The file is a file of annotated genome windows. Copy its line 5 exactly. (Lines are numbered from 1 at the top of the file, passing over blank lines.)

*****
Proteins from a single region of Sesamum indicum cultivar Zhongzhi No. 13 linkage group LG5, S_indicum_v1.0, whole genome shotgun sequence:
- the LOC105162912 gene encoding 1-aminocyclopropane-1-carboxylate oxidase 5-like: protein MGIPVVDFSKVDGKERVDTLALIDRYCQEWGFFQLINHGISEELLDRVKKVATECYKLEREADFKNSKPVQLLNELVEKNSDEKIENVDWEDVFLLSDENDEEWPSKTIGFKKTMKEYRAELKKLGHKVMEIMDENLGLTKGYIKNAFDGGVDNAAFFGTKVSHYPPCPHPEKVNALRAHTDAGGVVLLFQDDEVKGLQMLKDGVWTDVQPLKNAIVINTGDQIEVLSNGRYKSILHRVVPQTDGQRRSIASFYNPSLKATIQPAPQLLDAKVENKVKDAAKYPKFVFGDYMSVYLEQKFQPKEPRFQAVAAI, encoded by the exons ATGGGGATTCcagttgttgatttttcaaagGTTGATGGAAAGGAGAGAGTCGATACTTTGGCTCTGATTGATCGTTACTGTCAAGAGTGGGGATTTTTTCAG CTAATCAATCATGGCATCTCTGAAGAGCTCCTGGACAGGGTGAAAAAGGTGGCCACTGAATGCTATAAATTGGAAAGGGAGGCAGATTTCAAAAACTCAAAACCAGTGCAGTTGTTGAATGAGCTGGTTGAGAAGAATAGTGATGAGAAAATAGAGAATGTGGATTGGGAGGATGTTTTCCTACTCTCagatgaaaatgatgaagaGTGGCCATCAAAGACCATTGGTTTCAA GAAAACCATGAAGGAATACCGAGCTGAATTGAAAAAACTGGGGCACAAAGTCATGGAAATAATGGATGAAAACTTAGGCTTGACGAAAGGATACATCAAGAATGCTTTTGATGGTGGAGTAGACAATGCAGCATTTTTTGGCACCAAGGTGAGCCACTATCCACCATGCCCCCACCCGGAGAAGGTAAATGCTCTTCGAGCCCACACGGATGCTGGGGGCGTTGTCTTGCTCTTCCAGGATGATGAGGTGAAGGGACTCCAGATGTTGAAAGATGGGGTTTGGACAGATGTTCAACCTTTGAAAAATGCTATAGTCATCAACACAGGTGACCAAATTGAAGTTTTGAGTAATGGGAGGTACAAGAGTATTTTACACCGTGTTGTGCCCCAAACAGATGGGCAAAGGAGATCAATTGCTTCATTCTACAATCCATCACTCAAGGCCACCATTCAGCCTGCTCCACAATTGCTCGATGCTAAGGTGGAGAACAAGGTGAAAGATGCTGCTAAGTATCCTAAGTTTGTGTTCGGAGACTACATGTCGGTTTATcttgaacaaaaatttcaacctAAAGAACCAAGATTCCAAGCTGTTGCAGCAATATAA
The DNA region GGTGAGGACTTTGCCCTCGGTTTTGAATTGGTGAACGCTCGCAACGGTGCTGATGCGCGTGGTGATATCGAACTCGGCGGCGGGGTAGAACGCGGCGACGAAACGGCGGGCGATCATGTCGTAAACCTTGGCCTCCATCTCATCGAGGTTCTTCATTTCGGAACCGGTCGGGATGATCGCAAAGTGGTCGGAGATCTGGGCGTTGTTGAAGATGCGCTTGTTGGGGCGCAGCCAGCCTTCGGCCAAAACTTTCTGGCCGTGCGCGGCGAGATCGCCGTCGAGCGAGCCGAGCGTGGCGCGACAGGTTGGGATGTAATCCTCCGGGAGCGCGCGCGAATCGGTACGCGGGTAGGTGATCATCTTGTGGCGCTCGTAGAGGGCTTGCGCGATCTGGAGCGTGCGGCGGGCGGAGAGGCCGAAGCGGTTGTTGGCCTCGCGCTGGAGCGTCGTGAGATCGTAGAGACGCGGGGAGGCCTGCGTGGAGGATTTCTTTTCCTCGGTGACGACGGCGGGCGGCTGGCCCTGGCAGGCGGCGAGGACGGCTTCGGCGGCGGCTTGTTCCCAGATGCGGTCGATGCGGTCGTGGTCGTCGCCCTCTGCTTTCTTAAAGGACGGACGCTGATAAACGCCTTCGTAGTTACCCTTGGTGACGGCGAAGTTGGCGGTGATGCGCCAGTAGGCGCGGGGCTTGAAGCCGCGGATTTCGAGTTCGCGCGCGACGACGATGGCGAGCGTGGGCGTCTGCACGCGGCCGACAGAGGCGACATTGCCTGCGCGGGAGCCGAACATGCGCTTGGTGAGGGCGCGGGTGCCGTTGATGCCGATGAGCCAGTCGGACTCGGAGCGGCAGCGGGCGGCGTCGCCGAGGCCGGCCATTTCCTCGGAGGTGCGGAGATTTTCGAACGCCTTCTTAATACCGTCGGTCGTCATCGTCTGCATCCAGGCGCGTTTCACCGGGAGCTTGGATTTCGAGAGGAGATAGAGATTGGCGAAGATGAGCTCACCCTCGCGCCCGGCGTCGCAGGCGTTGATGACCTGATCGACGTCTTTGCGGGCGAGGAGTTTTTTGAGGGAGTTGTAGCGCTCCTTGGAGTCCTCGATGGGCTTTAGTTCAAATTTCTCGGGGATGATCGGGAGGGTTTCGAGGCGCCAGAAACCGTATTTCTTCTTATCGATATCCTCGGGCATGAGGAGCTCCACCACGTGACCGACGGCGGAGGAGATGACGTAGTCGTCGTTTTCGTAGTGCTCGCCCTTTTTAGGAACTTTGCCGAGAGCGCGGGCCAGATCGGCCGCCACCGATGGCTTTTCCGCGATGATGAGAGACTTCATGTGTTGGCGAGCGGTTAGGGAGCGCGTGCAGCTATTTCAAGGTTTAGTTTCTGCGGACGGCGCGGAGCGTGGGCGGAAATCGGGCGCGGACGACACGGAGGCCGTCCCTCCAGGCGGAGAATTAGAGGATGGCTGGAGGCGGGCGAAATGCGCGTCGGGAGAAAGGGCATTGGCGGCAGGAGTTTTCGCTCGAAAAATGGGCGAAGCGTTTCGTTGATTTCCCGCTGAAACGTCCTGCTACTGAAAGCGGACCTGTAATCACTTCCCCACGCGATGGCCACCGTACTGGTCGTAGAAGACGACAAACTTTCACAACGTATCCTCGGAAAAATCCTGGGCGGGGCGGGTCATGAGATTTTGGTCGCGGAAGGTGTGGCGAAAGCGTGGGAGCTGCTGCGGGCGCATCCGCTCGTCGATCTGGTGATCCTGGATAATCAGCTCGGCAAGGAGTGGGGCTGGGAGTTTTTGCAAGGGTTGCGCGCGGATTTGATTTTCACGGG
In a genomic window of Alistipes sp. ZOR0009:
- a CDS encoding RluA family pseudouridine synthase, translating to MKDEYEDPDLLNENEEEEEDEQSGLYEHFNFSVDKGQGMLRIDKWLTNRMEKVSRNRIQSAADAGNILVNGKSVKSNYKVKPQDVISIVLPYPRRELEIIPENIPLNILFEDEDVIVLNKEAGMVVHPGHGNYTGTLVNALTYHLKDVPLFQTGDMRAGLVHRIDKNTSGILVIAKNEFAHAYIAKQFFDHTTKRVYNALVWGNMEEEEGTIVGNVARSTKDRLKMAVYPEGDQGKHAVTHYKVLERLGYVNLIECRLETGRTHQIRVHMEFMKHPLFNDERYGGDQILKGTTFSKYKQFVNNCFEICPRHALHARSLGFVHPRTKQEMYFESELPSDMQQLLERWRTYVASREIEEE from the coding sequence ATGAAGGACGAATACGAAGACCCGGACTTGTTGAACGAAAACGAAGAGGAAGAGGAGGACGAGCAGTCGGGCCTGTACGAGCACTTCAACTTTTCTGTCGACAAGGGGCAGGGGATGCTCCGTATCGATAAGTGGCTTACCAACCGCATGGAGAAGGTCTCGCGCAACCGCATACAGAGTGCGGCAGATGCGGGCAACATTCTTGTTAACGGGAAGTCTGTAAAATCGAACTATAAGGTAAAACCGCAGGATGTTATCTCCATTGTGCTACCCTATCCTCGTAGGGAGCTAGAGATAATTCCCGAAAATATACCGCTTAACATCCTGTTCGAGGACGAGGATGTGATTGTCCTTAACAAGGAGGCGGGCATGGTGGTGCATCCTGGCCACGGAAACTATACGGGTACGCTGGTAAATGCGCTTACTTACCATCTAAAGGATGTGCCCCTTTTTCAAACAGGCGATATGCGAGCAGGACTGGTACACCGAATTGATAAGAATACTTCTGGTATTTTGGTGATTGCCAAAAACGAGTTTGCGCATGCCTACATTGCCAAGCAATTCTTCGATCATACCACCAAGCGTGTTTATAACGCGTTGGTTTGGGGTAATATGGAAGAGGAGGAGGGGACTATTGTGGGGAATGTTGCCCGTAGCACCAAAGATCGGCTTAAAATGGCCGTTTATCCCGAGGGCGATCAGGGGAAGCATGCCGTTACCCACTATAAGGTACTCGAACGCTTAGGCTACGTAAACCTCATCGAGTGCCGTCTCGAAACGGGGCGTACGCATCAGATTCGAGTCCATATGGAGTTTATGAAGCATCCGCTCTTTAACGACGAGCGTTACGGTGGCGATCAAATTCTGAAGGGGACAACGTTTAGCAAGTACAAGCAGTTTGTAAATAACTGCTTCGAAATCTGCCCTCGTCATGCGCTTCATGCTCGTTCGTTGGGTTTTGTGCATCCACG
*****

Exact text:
- a CDS encoding RluA family pseudouridine synthase, translating to MKDEYEDPDLLNENEEEEEDEQSGLYEHFNFSVDKGQGMLRIDKWLTNRMEKVSRNRIQSAADAGNILVNGKSVKSNYKVKPQDVISIVLPYPRRELEIIPENIPLNILFEDEDVIVLNKEAGMVVHPGHGNYTGTLVNALTYHLKDVPLFQTGDMRAGLVHRIDKNTSGILVIAKNEFAHAYIAKQFFDHTTKRVYNALVWGNMEEEEGTIVGNVARSTKDRLKMAVYPEGDQGKHAVTHYKVLERLGYVNLIECRLETGRTHQIRVHMEFMKHPLFNDERYGGDQILKGTTFSKYKQFVNNCFEICPRHALHARSLGFVHPRTKQEMYFESELPSDMQQLLERWRTYVASREIEEE from the coding sequence ATGAAGGACGAATACGAAGACCCGGACTTGTTGAACGAAAACGAAGAGGAAGAGGAGGACGAGCAGTCGGGCCTGTACGAGCACTTCAACTTTTCTGTCGACAAGGGGCAGGGGATGCTCCGTATCGATAAGTGGCTTACCAACCGCATGGAGAAGGTCTCGCGCAACCGCATACAGAGTGCGGCAGATGCGGGCAACATTCTTGTTAACGGGAAGTCTGTAAAATCGAACTATAAGGTAAAACCGCAGGATGTTATCTCCATTGTGCTACCCTATCCTCGTAGGGAGCTAGAGATAATTCCCGAAAATATACCGCTTAACATCCTGTTCGAGGACGAGGATGTGATTGTCCTTAACAAGGAGGCGGGCATGGTGGTGCATCCTGGCCACGGAAACTATACGGGTACGCTGGTAAATGCGCTTACTTACCATCTAAAGGATGTGCCCCTTTTTCAAACAGGCGATATGCGAGCAGGACTGGTACACCGAATTGATAAGAATACTTCTGGTATTTTGGTGATTGCCAAAAACGAGTTTGCGCATGCCTACATTGCCAAGCAATTCTTCGATCATACCACCAAGCGTGTTTATAACGCGTTGGTTTGGGGTAATATGGAAGAGGAGGAGGGGACTATTGTGGGGAATGTTGCCCGTAGCACCAAAGATCGGCTTAAAATGGCCGTTTATCCCGAGGGCGATCAGGGGAAGCATGCCGTTACCCACTATAAGGTACTCGAACGCTTAGGCTACGTAAACCTCATCGAGTGCCGTCTCGAAACGGGGCGTACGCATCAGATTCGAGTCCATATGGAGTTTATGAAGCATCCGCTCTTTAACGACGAGCGTTACGGTGGCGATCAAATTCTGAAGGGGACAACGTTTAGCAAGTACAAGCAGTTTGTAAATAACTGCTTCGAAATCTGCCCTCGTCATGCGCTTCATGCTCGTTCGTTGGGTTTTGTGCATCCACG